• On October 9, 1973, Vidya Devi filed a suit before the Revenue Assistant, for partition and consequent separate possession of her one-third share.Defendant no.2 in this suit, Dev Raj, did not have any objection to this and also demanded the same for his share of the holding too. However, defendant no.3 Prem Prakash, who is also the respondent in this case, contested this partition suit, claiming that he was in exclusive possession of the holding from 1954 and that he had entitlement to the whole of the holding against the other bhumidars by means of adverse possession. Hence, he pleaded in his statement that according to Section 186 of the Delhi Land Reforms Act, a question of title was raised and procedures for the same should be initiated.
  • The Revenue Assistant found that there was no question of title involved in this case and it need not be referred to the civil court. This was questioned by defendant no.1 before the Financial Commissioner, who also upheld the view of the Revenue Assistant. The reason stated for this was that this contention was to be considered untenable as it was raised solely with the intention to out the Revenue Assistant from this matter.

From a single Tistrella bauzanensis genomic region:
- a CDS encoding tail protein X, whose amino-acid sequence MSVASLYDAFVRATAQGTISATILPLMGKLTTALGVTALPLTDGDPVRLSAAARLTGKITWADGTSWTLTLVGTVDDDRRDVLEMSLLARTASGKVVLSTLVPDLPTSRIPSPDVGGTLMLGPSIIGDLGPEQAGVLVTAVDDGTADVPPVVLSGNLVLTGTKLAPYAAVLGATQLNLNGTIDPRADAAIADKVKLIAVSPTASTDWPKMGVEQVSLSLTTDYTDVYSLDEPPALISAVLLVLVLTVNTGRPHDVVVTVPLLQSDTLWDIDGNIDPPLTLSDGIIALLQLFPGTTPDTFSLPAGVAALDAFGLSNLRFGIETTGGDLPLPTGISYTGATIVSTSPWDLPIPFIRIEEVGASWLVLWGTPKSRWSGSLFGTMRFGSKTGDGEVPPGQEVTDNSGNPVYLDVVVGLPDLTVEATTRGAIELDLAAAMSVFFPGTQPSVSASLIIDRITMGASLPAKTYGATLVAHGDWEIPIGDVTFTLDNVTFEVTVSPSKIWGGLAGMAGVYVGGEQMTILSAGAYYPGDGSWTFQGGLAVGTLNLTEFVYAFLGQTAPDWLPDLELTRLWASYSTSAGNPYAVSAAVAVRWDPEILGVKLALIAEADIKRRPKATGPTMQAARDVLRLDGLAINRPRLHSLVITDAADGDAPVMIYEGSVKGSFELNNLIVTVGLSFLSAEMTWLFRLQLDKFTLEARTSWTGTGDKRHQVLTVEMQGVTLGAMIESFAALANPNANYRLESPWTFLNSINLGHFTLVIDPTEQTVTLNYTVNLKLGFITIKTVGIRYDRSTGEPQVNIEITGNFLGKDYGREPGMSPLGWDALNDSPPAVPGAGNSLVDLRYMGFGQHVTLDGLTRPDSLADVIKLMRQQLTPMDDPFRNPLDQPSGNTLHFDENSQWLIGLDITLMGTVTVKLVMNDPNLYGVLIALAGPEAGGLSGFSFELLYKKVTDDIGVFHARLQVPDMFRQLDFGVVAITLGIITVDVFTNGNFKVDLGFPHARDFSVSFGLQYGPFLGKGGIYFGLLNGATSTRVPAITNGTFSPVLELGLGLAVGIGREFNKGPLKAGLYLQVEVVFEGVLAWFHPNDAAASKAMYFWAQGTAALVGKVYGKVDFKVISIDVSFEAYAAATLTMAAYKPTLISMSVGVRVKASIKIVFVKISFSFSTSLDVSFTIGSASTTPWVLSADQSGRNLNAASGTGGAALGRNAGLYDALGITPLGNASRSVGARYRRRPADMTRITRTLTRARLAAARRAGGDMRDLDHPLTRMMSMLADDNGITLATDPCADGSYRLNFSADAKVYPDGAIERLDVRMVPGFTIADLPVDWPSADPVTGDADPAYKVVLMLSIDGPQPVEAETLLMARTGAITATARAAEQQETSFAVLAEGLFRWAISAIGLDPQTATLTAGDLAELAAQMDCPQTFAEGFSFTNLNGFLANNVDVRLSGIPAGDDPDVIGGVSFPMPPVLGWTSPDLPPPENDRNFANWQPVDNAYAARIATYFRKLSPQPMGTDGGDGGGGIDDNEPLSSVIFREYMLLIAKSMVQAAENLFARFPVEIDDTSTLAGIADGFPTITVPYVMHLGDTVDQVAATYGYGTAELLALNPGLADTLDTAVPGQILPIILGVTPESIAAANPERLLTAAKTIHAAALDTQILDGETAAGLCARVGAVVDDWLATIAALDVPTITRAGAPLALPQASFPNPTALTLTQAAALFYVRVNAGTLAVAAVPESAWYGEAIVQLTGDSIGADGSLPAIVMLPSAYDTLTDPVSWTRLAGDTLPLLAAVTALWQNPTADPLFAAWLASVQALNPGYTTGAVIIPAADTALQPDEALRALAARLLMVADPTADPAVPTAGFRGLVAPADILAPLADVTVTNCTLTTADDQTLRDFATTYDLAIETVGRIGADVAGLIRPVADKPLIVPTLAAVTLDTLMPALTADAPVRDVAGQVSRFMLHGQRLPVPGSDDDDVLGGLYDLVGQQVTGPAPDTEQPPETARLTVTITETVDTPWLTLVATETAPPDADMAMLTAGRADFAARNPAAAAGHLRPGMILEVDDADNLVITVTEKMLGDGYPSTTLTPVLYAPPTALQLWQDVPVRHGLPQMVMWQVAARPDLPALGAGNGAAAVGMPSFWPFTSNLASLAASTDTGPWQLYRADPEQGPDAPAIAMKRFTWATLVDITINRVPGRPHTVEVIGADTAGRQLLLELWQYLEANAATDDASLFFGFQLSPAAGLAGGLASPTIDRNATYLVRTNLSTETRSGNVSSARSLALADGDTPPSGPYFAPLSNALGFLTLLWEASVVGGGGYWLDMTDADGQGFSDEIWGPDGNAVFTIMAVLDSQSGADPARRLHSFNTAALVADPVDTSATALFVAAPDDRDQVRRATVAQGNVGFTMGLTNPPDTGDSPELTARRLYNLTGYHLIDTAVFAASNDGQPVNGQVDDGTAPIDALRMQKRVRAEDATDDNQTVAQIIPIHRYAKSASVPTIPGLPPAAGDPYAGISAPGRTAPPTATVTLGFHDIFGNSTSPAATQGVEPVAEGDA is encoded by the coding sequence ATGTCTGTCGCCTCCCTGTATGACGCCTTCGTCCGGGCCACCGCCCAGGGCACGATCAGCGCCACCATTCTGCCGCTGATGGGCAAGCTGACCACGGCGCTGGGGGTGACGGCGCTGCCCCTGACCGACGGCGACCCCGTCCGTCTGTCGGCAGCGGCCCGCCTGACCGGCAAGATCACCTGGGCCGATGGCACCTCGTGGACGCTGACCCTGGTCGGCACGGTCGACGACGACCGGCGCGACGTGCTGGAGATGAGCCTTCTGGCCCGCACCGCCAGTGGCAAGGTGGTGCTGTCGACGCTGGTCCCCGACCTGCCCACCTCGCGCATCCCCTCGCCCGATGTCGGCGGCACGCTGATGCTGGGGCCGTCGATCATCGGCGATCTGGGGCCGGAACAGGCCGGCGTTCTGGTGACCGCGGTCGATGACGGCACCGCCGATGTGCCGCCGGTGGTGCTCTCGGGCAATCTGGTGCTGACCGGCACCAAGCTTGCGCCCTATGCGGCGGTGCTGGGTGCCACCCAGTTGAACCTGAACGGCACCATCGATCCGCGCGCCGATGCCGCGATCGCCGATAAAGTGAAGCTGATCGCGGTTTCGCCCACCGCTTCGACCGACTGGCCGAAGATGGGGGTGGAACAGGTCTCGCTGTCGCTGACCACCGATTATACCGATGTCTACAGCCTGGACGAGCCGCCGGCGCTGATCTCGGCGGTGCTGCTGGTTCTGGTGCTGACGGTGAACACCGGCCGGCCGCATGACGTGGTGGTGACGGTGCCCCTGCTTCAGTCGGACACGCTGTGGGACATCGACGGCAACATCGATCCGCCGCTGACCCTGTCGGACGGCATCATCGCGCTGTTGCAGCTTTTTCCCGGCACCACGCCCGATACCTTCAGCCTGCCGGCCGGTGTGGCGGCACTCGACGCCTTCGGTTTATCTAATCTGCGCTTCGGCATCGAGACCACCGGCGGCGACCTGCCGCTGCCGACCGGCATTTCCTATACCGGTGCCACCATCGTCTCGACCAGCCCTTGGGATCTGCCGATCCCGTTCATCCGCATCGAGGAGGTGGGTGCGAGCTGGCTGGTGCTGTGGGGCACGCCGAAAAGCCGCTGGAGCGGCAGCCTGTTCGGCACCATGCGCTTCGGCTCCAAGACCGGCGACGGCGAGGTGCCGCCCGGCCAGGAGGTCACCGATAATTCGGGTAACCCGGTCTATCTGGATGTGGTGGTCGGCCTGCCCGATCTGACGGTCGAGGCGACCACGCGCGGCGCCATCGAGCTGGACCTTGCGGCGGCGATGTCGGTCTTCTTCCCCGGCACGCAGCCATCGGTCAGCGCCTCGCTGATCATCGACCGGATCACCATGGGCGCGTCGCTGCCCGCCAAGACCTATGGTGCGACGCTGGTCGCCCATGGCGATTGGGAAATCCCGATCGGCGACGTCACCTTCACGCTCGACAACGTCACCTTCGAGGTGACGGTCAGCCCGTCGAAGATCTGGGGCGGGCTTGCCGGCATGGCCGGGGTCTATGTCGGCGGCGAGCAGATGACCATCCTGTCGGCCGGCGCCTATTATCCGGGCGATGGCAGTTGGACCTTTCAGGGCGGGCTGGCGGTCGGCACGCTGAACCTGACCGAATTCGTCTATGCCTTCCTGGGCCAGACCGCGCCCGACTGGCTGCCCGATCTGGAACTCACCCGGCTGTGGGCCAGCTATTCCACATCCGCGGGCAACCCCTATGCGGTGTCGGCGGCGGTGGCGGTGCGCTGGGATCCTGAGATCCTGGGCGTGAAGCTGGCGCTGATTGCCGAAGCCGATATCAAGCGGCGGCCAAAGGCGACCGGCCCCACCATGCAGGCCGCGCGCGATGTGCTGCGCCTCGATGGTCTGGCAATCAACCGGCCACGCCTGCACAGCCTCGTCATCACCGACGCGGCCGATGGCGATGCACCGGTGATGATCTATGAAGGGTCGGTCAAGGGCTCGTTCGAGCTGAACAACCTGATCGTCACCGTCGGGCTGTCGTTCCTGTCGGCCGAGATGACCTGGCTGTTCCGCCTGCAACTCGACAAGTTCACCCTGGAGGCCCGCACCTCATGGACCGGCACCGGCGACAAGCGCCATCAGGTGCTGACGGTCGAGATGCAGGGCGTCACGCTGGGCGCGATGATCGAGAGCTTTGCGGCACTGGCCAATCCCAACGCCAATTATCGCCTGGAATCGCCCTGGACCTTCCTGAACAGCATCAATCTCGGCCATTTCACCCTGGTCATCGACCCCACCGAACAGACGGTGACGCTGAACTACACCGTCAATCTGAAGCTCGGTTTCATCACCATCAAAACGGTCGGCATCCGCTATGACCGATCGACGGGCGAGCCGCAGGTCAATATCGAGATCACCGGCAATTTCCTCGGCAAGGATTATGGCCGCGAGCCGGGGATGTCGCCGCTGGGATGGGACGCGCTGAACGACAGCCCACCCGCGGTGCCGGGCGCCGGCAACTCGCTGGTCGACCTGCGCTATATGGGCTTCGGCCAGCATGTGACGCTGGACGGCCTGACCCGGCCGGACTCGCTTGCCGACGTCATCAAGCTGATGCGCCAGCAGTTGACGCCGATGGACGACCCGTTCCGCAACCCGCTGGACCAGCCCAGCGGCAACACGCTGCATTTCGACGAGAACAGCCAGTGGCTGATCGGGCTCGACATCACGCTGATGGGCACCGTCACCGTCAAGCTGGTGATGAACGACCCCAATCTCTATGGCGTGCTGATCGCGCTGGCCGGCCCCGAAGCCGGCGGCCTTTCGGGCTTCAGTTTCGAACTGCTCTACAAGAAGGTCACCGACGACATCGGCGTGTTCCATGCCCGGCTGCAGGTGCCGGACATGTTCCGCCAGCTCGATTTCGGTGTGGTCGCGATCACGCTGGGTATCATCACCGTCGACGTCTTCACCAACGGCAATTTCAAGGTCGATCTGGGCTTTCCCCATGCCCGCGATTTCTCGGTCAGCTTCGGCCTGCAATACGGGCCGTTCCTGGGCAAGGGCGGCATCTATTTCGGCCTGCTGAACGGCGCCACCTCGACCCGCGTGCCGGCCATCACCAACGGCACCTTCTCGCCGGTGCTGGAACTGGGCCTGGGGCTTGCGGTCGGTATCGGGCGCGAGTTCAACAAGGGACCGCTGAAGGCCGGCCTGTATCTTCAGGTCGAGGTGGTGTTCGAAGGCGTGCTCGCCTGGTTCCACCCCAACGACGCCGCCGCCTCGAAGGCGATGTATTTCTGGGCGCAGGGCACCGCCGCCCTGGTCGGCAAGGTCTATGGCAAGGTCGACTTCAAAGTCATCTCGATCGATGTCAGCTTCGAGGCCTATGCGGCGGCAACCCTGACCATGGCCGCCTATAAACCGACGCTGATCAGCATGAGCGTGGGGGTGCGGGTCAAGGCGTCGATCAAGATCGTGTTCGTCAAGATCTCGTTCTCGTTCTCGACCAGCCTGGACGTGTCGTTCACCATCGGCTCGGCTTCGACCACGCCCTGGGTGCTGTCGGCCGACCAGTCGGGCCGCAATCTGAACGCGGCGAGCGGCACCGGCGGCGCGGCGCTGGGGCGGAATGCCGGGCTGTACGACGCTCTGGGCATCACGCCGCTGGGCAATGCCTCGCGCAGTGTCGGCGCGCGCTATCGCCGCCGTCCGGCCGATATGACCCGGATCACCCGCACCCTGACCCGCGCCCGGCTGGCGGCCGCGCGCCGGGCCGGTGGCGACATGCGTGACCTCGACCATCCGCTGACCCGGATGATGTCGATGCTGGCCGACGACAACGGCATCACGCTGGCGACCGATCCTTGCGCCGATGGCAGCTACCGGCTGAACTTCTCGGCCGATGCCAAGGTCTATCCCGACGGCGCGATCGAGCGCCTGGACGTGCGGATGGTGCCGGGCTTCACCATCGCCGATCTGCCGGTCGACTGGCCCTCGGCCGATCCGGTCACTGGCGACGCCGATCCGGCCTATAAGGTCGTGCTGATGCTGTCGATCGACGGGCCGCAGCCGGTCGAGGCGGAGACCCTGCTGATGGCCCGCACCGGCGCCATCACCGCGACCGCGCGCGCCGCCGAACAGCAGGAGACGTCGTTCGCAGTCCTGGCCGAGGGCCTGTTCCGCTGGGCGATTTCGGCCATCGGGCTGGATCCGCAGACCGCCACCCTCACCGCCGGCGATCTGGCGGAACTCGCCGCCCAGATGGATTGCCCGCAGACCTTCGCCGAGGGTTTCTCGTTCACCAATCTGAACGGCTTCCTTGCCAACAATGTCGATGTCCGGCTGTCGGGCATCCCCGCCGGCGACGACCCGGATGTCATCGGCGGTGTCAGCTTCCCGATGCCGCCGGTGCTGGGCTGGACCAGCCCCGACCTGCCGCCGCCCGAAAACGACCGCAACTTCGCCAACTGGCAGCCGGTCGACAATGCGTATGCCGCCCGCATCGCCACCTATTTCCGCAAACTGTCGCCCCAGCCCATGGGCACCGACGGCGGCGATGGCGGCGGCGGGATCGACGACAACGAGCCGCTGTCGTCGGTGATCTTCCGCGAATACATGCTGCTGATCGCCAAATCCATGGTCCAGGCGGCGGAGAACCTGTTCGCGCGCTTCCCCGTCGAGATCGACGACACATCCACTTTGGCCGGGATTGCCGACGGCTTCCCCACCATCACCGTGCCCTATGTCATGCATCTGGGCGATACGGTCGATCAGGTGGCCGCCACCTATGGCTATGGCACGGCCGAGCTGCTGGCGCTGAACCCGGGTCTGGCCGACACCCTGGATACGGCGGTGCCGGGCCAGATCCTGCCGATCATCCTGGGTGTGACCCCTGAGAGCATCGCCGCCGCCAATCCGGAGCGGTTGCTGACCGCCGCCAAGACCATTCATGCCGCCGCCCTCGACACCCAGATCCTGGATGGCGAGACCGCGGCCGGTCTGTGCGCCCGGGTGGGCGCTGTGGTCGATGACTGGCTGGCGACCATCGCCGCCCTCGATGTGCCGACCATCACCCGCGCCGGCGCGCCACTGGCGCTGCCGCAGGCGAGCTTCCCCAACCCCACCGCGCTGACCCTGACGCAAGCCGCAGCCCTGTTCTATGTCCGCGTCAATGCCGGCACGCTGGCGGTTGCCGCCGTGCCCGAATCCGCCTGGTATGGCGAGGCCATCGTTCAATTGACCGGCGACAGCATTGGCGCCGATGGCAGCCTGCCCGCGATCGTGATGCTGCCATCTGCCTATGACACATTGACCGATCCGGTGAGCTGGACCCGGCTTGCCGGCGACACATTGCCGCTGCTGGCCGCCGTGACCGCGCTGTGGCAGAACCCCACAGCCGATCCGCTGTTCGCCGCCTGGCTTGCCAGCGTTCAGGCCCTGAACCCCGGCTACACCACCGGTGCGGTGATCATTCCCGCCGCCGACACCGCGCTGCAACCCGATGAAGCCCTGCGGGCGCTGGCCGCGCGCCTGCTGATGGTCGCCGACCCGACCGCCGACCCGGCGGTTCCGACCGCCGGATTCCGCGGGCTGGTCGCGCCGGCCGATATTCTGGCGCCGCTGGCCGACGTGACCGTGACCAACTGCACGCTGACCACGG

• Prem Prakash filed a writ petition before the Delhi High Court questioning the correctness of these orders issued by the Revenue Assistant and Financial Commissioner which was rejected by the Single Judge bench. He filed an appeal against this order before the Division Bench of the High Court which found that according to Section 67 (d) of the Act if a bhumidar has been barred from possession of a share in a holding by means of limitation, a co-bhumidar who had exclusive possession for over twelve years, can claim exclusive title for it by adverse possession.Thus it was held that the partition suit filed by Vidya Devi had a question of title in it. All previous orders were quashed and the partition suit was to be referred to the civil court for hearing.
  • Thus Vidya Devi filed this civil petition by obtaining special leave against the judgement of the Division Bench. As she had passed away during the pendency of this appeal, her two daughters are brought on record.


  • Whether this case involves any question of title which requires reference to the civil court under section 186 of the DL Act.


  • The Court found that the Division Bench’s view that the partition suit contained a question of title and thus it need to be referred to the civil court cannot be held.